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What about idea of making a "Pythonic Lisp"...i.e. a Lisp that more closely resembles the syntax of Python?


On Fri, Sep 20, 2019 at 5:16 AM Cecil Westerhof <Cecil at decebal.nl> wrote:
>
> Paul Rubin <no.email at nospam.invalid> writes:
>
> >     Python 3.7.3 (default, Apr  3 2019, 05:39:12)
> >     Type "help", "copyright", "credits" or "license" for more information.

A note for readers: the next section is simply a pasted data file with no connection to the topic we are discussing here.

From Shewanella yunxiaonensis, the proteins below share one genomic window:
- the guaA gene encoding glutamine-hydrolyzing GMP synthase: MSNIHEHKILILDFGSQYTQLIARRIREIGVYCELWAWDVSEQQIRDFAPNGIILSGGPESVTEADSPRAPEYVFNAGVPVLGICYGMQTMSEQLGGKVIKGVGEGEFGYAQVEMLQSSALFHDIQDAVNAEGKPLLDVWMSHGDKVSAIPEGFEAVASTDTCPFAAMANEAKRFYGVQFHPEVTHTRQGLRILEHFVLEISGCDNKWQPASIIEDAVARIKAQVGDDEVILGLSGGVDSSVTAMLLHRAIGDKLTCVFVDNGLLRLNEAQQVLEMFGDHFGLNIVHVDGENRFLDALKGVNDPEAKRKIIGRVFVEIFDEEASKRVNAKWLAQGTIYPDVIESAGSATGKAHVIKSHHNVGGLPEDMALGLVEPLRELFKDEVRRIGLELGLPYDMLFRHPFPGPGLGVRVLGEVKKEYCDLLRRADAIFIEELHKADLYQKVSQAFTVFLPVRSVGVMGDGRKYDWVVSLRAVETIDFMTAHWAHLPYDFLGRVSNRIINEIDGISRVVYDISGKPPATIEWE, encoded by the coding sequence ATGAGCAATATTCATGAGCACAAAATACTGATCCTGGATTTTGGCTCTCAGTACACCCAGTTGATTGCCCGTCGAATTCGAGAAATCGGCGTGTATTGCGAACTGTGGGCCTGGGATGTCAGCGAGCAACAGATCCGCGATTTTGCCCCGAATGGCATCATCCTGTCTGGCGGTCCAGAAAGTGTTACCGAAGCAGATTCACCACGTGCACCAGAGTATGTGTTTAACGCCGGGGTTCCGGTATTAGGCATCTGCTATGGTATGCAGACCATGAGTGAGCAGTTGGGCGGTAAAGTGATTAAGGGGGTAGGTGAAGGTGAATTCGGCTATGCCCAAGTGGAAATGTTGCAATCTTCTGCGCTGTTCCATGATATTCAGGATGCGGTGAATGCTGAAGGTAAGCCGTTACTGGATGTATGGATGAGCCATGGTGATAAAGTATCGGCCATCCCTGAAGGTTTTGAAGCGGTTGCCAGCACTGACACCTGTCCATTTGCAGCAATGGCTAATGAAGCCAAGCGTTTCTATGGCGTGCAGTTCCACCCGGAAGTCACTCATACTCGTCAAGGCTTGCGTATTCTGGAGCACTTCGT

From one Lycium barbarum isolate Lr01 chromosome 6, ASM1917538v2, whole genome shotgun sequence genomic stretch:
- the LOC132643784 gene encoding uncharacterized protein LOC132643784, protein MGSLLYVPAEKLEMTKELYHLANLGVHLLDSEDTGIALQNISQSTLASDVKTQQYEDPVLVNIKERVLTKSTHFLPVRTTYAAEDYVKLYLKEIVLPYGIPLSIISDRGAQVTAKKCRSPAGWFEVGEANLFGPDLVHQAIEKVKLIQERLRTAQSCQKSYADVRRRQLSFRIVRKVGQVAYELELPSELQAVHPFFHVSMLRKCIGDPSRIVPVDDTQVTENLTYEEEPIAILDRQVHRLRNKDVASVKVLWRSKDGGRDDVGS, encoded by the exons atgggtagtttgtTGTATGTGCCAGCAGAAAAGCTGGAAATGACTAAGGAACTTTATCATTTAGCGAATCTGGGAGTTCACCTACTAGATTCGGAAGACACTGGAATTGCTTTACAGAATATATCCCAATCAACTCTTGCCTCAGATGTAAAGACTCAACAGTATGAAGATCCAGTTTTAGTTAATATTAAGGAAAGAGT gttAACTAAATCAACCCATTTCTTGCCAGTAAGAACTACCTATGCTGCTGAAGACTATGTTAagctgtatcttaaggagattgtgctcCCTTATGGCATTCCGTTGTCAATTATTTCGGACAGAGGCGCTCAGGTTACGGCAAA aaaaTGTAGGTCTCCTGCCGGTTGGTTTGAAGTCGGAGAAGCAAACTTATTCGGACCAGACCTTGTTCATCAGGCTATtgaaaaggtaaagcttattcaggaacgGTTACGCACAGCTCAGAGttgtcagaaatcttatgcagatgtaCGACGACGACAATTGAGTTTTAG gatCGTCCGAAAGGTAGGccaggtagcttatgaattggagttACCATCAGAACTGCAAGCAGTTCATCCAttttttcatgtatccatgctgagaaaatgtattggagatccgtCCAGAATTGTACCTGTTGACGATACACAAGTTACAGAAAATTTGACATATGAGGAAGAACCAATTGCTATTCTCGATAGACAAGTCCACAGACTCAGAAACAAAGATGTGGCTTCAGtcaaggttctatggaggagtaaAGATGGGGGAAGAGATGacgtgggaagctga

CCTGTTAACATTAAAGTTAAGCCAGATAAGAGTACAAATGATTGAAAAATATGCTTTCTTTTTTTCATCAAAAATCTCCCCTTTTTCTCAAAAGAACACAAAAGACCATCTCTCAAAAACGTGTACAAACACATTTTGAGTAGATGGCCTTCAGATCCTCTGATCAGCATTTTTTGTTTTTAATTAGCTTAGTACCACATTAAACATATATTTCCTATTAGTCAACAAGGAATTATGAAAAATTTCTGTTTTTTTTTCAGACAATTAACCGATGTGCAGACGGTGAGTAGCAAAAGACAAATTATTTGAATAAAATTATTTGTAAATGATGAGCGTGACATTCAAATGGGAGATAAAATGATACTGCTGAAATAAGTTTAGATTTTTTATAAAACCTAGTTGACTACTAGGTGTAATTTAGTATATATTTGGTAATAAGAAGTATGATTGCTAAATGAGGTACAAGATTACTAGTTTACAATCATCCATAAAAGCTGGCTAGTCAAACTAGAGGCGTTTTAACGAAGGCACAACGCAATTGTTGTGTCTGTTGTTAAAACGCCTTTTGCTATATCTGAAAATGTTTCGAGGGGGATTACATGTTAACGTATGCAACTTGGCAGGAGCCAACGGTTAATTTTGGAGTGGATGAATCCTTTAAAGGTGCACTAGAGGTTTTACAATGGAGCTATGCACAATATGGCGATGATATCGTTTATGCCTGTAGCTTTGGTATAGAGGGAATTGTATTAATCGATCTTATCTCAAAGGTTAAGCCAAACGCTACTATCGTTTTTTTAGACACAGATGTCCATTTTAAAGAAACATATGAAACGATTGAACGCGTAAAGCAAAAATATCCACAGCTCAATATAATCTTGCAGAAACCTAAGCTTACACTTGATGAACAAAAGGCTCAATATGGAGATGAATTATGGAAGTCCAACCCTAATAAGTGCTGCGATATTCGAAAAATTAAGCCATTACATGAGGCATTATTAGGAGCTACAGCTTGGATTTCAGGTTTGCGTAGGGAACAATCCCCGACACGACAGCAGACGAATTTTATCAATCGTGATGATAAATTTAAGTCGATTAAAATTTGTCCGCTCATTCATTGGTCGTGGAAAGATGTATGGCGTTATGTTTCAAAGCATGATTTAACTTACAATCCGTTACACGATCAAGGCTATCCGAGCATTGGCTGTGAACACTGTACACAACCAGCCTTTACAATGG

> >     >>> a = range(10)
> >     >>> b = reversed(a)
> >     >>> sum(a) == sum(b)
> >     True
> >     >>> sum(b) == sum(a)
> >     False
>
> Why does this happen?
>
> By the way, when you change the last statement to:
>     sum(a) == sum(b)
>
> you also get False.

>>> sum(range(10)) == sum(reversed(range(10)))
True

If you actually want a reversed range, use slice notation instead of
the reversed() function, which is more parallel to iter().

>>> a = range(10)
>>> b = a[::-1]
>>> sum(a) == sum(b)
True
>>> sum(b) == sum(a)
True

Now you actually have a range that runs the other direction, instead
of an iterator that runs through the range backwards.

ChrisA